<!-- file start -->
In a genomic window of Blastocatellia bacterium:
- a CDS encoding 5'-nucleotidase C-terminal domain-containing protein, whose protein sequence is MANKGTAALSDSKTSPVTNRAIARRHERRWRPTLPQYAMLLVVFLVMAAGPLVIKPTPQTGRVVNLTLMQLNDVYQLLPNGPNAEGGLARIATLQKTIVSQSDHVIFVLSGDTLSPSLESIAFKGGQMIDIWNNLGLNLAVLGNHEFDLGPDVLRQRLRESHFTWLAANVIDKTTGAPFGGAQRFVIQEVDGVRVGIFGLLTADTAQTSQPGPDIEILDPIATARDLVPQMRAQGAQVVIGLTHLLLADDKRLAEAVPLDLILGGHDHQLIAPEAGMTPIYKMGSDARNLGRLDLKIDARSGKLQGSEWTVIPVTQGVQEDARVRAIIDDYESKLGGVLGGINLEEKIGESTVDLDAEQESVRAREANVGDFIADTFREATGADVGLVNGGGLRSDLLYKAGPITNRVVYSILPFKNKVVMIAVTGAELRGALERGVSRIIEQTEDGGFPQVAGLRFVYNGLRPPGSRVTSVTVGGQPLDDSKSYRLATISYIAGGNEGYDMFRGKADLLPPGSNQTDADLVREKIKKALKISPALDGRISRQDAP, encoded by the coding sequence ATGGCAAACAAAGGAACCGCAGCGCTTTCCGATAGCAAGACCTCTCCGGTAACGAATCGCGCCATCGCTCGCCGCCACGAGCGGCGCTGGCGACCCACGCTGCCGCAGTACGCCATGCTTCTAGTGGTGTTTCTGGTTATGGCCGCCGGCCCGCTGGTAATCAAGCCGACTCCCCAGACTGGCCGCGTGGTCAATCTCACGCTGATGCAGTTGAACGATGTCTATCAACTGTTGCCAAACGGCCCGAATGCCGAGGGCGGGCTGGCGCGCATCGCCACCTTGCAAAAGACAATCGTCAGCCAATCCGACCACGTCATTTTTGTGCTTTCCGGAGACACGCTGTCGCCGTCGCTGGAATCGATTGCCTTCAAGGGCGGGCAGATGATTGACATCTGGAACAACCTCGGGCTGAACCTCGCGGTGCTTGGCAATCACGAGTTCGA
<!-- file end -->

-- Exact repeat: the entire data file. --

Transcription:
In a genomic window of Blastocatellia bacterium:
- a CDS encoding 5'-nucleotidase C-terminal domain-containing protein, whose protein sequence is MANKGTAALSDSKTSPVTNRAIARRHERRWRPTLPQYAMLLVVFLVMAAGPLVIKPTPQTGRVVNLTLMQLNDVYQLLPNGPNAEGGLARIATLQKTIVSQSDHVIFVLSGDTLSPSLESIAFKGGQMIDIWNNLGLNLAVLGNHEFDLGPDVLRQRLRESHFTWLAANVIDKTTGAPFGGAQRFVIQEVDGVRVGIFGLLTADTAQTSQPGPDIEILDPIATARDLVPQMRAQGAQVVIGLTHLLLADDKRLAEAVPLDLILGGHDHQLIAPEAGMTPIYKMGSDARNLGRLDLKIDARSGKLQGSEWTVIPVTQGVQEDARVRAIIDDYESKLGGVLGGINLEEKIGESTVDLDAEQESVRAREANVGDFIADTFREATGADVGLVNGGGLRSDLLYKAGPITNRVVYSILPFKNKVVMIAVTGAELRGALERGVSRIIEQTEDGGFPQVAGLRFVYNGLRPPGSRVTSVTVGGQPLDDSKSYRLATISYIAGGNEGYDMFRGKADLLPPGSNQTDADLVREKIKKALKISPALDGRISRQDAP, encoded by the coding sequence ATGGCAAACAAAGGAACCGCAGCGCTTTCCGATAGCAAGACCTCTCCGGTAACGAATCGCGCCATCGCTCGCCGCCACGAGCGGCGCTGGCGACCCACGCTGCCGCAGTACGCCATGCTTCTAGTGGTGTTTCTGGTTATGGCCGCCGGCCCGCTGGTAATCAAGCCGACTCCCCAGACTGGCCGCGTGGTCAATCTCACGCTGATGCAGTTGAACGATGTCTATCAACTGTTGCCAAACGGCCCGAATGCCGAGGGCGGGCTGGCGCGCATCGCCACCTTGCAAAAGACAATCGTCAGCCAATCCGACCACGTCATTTTTGTGCTTTCCGGAGACACGCTGTCGCCGTCGCTGGAATCGATTGCCTTCAAGGGCGGGCAGATGATTGACATCTGGAACAACCTCGGGCTGAACCTCGCGGTGCTTGGCAATCACGAGTTCGA